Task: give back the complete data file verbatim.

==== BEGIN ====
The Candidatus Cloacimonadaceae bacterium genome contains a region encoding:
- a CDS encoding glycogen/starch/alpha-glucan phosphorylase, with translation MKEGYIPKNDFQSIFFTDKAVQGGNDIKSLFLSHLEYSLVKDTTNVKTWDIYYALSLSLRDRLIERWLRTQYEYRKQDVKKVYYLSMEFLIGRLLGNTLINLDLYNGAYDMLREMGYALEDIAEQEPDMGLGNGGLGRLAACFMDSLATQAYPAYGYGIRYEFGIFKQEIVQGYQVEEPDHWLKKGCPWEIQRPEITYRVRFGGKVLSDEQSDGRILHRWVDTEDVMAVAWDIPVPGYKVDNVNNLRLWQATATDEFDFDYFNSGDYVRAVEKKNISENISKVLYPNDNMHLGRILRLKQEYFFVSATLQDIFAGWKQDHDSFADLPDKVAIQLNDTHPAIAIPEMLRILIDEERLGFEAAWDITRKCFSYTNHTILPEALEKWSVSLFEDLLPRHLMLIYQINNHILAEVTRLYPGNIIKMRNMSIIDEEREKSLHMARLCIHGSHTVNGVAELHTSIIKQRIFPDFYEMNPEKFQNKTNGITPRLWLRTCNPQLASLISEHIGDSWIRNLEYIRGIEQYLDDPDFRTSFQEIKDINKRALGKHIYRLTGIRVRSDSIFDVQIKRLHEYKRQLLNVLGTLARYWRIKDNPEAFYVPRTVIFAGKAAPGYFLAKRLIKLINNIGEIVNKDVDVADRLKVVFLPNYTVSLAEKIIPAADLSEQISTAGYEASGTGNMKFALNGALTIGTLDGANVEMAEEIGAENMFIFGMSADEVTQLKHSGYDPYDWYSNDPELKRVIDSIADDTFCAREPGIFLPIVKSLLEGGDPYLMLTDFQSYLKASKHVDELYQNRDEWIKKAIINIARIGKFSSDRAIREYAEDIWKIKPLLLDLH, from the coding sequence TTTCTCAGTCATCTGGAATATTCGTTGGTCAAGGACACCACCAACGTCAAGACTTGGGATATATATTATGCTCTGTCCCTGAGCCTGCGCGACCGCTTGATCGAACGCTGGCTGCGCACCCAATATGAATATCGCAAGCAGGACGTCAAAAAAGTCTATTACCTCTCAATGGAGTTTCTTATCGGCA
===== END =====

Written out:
The Candidatus Cloacimonadaceae bacterium genome contains a region encoding:
- a CDS encoding glycogen/starch/alpha-glucan phosphorylase, with translation MKEGYIPKNDFQSIFFTDKAVQGGNDIKSLFLSHLEYSLVKDTTNVKTWDIYYALSLSLRDRLIERWLRTQYEYRKQDVKKVYYLSMEFLIGRLLGNTLINLDLYNGAYDMLREMGYALEDIAEQEPDMGLGNGGLGRLAACFMDSLATQAYPAYGYGIRYEFGIFKQEIVQGYQVEEPDHWLKKGCPWEIQRPEITYRVRFGGKVLSDEQSDGRILHRWVDTEDVMAVAWDIPVPGYKVDNVNNLRLWQATATDEFDFDYFNSGDYVRAVEKKNISENISKVLYPNDNMHLGRILRLKQEYFFVSATLQDIFAGWKQDHDSFADLPDKVAIQLNDTHPAIAIPEMLRILIDEERLGFEAAWDITRKCFSYTNHTILPEALEKWSVSLFEDLLPRHLMLIYQINNHILAEVTRLYPGNIIKMRNMSIIDEEREKSLHMARLCIHGSHTVNGVAELHTSIIKQRIFPDFYEMNPEKFQNKTNGITPRLWLRTCNPQLASLISEHIGDSWIRNLEYIRGIEQYLDDPDFRTSFQEIKDINKRALGKHIYRLTGIRVRSDSIFDVQIKRLHEYKRQLLNVLGTLARYWRIKDNPEAFYVPRTVIFAGKAAPGYFLAKRLIKLINNIGEIVNKDVDVADRLKVVFLPNYTVSLAEKIIPAADLSEQISTAGYEASGTGNMKFALNGALTIGTLDGANVEMAEEIGAENMFIFGMSADEVTQLKHSGYDPYDWYSNDPELKRVIDSIADDTFCAREPGIFLPIVKSLLEGGDPYLMLTDFQSYLKASKHVDELYQNRDEWIKKAIINIARIGKFSSDRAIREYAEDIWKIKPLLLDLH, from the coding sequence TTTCTCAGTCATCTGGAATATTCGTTGGTCAAGGACACCACCAACGTCAAGACTTGGGATATATATTATGCTCTGTCCCTGAGCCTGCGCGACCGCTTGATCGAACGCTGGCTGCGCACCCAATATGAATATCGCAAGCAGGACGTCAAAAAAGTCTATTACCTCTCAATGGAGTTTCTTATCGGCA